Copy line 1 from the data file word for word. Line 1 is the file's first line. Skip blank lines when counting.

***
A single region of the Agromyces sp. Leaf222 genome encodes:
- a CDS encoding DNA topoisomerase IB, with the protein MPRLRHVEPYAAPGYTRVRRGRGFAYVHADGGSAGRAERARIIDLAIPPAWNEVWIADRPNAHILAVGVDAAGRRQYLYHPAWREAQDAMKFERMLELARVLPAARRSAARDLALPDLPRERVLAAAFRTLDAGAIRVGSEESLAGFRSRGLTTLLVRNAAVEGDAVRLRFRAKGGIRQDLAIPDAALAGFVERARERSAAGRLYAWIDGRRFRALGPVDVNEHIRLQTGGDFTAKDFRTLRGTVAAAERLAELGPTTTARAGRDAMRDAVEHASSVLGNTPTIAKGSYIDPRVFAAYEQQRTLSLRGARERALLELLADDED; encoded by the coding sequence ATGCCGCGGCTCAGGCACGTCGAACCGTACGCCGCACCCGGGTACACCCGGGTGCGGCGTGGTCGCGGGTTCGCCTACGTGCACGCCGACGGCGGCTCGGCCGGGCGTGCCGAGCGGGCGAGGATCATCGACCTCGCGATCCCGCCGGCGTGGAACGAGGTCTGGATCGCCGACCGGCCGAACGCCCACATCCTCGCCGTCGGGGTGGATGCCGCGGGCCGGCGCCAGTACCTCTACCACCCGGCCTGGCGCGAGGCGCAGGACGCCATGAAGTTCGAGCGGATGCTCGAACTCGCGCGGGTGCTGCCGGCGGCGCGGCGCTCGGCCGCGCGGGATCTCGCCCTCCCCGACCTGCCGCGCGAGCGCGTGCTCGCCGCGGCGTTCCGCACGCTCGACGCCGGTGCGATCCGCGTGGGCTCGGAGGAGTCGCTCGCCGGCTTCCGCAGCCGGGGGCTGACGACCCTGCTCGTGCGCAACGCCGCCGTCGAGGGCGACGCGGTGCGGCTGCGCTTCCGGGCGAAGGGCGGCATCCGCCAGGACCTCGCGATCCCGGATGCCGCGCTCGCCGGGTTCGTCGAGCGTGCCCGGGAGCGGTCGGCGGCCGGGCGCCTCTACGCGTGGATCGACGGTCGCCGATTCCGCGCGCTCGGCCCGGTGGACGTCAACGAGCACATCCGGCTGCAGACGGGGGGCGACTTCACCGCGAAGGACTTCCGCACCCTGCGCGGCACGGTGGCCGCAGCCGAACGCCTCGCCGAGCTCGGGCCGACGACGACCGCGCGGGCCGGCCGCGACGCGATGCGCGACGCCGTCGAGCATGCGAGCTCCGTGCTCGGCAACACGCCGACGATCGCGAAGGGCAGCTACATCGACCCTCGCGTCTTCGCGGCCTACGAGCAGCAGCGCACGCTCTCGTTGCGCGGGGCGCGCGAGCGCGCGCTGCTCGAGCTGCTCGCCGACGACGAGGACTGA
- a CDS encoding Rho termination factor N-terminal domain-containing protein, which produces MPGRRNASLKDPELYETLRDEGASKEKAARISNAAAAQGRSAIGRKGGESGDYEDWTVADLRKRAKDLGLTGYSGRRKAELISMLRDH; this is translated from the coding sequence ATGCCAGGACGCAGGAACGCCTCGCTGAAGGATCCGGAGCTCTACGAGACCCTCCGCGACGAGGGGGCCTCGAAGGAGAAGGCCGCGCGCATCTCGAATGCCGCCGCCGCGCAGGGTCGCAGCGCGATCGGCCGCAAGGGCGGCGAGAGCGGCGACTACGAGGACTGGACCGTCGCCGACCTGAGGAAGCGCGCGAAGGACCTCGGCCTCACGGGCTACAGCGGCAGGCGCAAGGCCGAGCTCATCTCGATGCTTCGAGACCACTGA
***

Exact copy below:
A single region of the Agromyces sp. Leaf222 genome encodes: